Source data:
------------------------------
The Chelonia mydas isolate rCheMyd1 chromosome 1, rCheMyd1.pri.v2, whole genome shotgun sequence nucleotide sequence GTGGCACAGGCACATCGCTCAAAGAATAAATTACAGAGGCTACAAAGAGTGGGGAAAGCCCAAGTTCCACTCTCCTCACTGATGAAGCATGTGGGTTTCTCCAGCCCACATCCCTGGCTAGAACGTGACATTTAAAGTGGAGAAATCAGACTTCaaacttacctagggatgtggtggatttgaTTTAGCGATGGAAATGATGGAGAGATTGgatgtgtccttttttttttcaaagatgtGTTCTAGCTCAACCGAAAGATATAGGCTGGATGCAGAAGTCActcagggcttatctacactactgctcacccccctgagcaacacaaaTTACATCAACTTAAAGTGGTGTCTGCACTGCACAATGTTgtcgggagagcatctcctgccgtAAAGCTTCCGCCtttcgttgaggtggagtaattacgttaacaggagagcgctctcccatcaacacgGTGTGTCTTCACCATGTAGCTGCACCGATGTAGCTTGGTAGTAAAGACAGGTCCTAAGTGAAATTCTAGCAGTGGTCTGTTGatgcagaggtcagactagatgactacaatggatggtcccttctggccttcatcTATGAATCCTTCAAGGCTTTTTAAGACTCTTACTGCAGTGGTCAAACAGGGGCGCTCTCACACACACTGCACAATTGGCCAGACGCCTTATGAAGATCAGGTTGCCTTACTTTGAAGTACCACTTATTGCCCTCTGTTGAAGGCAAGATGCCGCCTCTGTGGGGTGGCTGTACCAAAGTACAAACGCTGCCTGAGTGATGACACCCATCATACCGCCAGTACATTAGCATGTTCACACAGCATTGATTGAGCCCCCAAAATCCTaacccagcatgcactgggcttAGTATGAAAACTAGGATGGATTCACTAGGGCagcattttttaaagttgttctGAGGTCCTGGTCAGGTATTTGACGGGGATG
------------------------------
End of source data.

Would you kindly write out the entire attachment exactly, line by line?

The Chelonia mydas isolate rCheMyd1 chromosome 1, rCheMyd1.pri.v2, whole genome shotgun sequence nucleotide sequence GTGGCACAGGCACATCGCTCAAAGAATAAATTACAGAGGCTACAAAGAGTGGGGAAAGCCCAAGTTCCACTCTCCTCACTGATGAAGCATGTGGGTTTCTCCAGCCCACATCCCTGGCTAGAACGTGACATTTAAAGTGGAGAAATCAGACTTCaaacttacctagggatgtggtggatttgaTTTAGCGATGGAAATGATGGAGAGATTGgatgtgtccttttttttttcaaagatgtGTTCTAGCTCAACCGAAAGATATAGGCTGGATGCAGAAGTCActcagggcttatctacactactgctcacccccctgagcaacacaaaTTACATCAACTTAAAGTGGTGTCTGCACTGCACAATGTTgtcgggagagcatctcctgccgtAAAGCTTCCGCCtttcgttgaggtggagtaattacgttaacaggagagcgctctcccatcaacacgGTGTGTCTTCACCATGTAGCTGCACCGATGTAGCTTGGTAGTAAAGACAGGTCCTAAGTGAAATTCTAGCAGTGGTCTGTTGatgcagaggtcagactagatgactacaatggatggtcccttctggccttcatcTATGAATCCTTCAAGGCTTTTTAAGACTCTTACTGCAGTGGTCAAACAGGGGCGCTCTCACACACACTGCACAATTGGCCAGACGCCTTATGAAGATCAGGTTGCCTTACTTTGAAGTACCACTTATTGCCCTCTGTTGAAGGCAAGATGCCGCCTCTGTGGGGTGGCTGTACCAAAGTACAAACGCTGCCTGAGTGATGACACCCATCATACCGCCAGTACATTAGCATGTTCACACAGCATTGATTGAGCCCCCAAAATCCTaacccagcatgcactgggcttAGTATGAAAACTAGGATGGATTCACTAGGGCagcattttttaaagttgttctGAGGTCCTGGTCAGGTATTTGACGGGGATG